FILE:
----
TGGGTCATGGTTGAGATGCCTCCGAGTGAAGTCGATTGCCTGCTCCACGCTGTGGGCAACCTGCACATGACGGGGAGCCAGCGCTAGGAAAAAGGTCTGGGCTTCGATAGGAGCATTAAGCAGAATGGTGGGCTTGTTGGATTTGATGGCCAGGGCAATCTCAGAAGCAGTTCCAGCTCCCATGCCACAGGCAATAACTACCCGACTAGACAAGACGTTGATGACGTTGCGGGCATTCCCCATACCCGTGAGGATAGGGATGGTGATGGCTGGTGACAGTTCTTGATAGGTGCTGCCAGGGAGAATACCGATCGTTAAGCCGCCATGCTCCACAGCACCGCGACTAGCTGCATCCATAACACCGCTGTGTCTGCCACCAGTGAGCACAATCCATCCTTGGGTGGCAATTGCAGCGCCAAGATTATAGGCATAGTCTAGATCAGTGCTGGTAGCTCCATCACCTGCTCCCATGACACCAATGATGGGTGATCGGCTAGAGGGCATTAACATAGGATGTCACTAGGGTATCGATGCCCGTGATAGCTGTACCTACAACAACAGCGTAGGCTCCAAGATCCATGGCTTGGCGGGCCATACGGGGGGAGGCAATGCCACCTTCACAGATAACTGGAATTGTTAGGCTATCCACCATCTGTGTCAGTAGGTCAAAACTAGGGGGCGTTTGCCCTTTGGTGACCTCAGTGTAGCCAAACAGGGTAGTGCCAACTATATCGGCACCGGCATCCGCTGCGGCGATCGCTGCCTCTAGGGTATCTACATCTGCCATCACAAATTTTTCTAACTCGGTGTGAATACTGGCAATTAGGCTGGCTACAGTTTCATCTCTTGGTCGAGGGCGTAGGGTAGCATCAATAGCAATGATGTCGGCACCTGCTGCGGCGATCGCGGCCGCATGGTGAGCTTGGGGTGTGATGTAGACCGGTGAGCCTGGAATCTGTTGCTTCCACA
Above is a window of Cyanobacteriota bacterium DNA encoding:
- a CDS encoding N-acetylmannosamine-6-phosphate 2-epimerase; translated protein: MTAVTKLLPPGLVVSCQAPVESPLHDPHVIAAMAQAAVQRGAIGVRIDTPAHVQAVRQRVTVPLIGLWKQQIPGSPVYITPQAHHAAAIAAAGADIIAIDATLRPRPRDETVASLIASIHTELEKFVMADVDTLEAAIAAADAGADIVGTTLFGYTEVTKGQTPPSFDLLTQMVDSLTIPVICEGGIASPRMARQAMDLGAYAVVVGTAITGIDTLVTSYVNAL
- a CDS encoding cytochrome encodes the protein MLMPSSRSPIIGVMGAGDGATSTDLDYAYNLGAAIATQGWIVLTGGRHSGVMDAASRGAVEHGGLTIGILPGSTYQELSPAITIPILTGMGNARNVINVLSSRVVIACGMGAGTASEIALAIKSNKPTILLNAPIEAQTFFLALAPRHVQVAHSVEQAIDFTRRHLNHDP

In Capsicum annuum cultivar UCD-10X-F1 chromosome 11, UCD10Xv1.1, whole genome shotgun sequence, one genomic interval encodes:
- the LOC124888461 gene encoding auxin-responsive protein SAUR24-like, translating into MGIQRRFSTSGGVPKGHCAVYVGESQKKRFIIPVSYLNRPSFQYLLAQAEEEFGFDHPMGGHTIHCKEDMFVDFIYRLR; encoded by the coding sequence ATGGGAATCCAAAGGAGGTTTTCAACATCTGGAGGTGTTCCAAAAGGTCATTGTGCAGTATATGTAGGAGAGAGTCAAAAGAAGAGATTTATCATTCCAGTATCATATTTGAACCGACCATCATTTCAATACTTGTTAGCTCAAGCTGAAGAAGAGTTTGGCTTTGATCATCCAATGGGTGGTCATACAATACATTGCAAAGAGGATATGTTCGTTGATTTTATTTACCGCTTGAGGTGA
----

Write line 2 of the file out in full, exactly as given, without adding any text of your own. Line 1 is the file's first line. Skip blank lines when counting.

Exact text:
Above is a window of Cyanobacteriota bacterium DNA encoding: